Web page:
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Polka Dot Wasp Moth, Oleander Moth (Syntomeida epilais)

Order: Lepidoptera (le-pid-OP-ter-a) (Info)
Family: Arctiidae (ark-TYE-ih-dee) (Info)
Genus: Syntomeida
Species: epilais


This bug has been reportedly found in the following regions:

Cape Coral, Florida
Clearwater, Florida
Deland, Florida (3 reports)
Dunnellon, Florida
Edgewater, Florida
Fernandina Beach, Florida
Fort Lauderdale, Florida (2 reports)
Haines City, Florida
Hollywood, Florida
Jacksonville, Florida
Kissimmee, Florida
Lady Lake, Florida (2 reports)
Orlando, Florida
Oviedo, Florida
Palm Coast, Florida
Panama City, Florida
Pompano Beach, Florida
Sebring, Florida
Tampa, Florida (2 reports)
Wauchula, Florida
Zolfo Springs, Florida
Kingsland, Georgia
Savannah, Georgia
Tybee Island, Georgia
Bluffton, South Carolina (2 reports)
Charleston, South Carolina
Saint Helena Island, South Carolina (2 reports)
Show all

Members' Notes:


On Jul 10, 2018, cwbTV from Lady Lake, FL wrote:

Last year the caterpillar also defoliated my beautiful scarlet mandevila, all my dessert rose plants as well as my Oleander. Even though all my plants returned this year, it apparently can weaken the plants and can leave them susceptible to other problems. I've seen the polka dot moth but thought a white moth which I found numerous times inside the mandevila bloom was the culprit.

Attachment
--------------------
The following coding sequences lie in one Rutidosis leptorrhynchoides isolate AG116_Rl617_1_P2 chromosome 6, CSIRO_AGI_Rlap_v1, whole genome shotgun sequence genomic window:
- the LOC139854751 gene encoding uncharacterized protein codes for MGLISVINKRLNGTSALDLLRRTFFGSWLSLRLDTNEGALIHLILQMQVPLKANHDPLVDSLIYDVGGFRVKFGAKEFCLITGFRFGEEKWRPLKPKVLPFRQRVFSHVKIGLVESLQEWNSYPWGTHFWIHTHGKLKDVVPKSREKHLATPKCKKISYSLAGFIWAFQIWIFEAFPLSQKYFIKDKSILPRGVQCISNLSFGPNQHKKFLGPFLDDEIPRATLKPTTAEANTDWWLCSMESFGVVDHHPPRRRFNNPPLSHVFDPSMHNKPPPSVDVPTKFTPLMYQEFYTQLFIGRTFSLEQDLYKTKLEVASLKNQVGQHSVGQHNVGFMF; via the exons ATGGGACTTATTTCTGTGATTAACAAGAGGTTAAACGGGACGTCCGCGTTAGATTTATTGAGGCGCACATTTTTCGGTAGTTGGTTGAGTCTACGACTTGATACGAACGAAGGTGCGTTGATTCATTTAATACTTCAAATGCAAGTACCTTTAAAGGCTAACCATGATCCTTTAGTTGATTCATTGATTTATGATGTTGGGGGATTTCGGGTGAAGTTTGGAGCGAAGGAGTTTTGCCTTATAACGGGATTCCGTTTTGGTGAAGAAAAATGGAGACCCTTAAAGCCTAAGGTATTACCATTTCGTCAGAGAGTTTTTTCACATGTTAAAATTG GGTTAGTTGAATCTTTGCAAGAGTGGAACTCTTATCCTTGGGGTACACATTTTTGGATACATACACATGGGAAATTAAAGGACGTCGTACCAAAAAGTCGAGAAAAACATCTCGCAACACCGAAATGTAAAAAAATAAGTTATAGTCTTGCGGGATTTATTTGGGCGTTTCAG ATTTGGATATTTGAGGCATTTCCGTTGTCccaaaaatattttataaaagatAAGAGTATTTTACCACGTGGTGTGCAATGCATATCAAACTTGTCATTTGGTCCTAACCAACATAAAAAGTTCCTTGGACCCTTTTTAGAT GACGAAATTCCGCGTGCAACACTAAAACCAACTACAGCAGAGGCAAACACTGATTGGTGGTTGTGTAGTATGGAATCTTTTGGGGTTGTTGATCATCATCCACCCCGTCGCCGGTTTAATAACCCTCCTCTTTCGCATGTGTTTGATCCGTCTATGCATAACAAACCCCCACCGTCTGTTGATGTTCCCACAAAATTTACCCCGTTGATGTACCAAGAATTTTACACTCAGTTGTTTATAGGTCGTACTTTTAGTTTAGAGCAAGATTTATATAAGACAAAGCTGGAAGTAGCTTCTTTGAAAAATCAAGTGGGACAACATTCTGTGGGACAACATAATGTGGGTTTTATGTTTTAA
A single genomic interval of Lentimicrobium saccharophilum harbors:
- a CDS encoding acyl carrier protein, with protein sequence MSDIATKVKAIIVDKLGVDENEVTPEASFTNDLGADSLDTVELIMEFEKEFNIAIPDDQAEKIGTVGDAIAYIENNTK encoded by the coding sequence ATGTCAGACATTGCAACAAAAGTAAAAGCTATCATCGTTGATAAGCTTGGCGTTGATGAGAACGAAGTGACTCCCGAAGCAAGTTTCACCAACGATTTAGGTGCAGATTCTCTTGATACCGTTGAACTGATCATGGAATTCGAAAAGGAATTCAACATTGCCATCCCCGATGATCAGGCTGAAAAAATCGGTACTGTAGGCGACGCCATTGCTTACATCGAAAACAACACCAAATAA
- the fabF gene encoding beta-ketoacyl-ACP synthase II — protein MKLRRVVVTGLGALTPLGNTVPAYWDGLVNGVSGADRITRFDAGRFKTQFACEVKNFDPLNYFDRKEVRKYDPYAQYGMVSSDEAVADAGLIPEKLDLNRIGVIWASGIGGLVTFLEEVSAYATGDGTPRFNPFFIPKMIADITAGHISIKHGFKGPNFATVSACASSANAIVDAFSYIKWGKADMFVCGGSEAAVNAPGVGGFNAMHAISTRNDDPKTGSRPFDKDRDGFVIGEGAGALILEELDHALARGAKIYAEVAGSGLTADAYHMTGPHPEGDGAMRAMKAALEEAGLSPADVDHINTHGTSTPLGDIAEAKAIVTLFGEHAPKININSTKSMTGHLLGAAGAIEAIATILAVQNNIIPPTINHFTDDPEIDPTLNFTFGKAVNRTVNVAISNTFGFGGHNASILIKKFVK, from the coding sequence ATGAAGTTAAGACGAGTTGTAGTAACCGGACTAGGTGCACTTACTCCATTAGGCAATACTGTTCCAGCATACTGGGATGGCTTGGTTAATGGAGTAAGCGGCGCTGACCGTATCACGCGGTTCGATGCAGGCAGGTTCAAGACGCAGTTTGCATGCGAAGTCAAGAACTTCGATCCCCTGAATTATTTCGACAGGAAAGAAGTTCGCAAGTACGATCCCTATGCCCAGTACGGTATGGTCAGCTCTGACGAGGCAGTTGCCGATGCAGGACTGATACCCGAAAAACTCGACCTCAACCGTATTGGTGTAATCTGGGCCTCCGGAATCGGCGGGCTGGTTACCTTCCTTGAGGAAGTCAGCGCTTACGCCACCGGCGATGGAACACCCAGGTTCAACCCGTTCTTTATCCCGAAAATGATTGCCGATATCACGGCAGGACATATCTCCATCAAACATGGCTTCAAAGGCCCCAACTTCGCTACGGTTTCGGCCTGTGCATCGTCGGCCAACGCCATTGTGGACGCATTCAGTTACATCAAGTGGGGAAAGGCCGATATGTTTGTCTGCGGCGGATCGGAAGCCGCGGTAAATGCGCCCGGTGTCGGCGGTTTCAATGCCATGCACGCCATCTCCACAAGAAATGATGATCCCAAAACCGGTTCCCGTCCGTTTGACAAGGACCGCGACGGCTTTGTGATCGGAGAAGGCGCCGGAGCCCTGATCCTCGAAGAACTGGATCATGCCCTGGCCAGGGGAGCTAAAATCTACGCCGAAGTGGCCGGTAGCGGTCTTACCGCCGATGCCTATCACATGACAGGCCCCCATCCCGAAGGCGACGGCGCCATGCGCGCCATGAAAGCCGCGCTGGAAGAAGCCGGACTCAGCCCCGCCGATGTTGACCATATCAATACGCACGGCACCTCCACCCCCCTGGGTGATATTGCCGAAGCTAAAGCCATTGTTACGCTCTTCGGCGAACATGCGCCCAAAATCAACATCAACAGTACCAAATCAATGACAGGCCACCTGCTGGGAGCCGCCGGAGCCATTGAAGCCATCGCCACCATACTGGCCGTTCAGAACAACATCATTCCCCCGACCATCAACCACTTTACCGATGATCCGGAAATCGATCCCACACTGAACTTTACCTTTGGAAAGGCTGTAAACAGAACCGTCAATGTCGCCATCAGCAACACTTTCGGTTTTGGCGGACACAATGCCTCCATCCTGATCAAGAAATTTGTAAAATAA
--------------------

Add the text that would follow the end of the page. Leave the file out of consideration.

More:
My research shows that a biological spray, BT (Dipel or Thuricide) will work. I will try BT and report back with my results. Here is a link to what I found: [[email protected]]


On Mar 21, 2011, klutzo from Clearwater, FL wrote:

I love the beauty of these moths and find they are very attracted to white impatiens, so I planted some just to get more of them in my garden and it worked.


On Sep 14, 2010, MarkHathaway from Edgewater, FL wrote:

I have been seeing these Polka Dot Wasp Moth in my flower bed lately! Mostly hangin around the Lantana Flowers!


On Sep 11, 2009, phalvorson from Panama City, FL (Zone 8b) wrote:

Moth itself does not defoliate oleander, but the caterpillar does. Caterpillar is orange with black tufts of spiny hair sticking out, and it devours oleander leaves. Moth itself, at least in my yard, is all over my white butterfly bush. Moth displays wasp-like characteristics (flying pattern and sometimes behaving territorial) but is harmless. Flies during daytime. Very common in the southeast. Female sends out a sonic mating call to attract male mates. Very pretty -- moth colors are quite patriotic!


On Oct 5, 2007, Beachduffer from Fernandina Beach, FL wrote:

Photo taken in Fernandina Beach, Florida ( Nassau County)


On Aug 28, 2006, artcons from Fort Lauderdale, FL (Zone 10b) wrote:

I like having this moth in my yard, but it does defoliate my Oleander bush several times a year. I planted the Oleander specifically to attract the moth.
This can be a very friendly moth, probably due to it's aposematic coloration (warning, don't eat me 'cause I taste bad and may kill you) It's a slow flying moth that I have had on two occasions land on my fingers.
The spines on it's caterpillar are like small paintbrushes with many hairs per spine.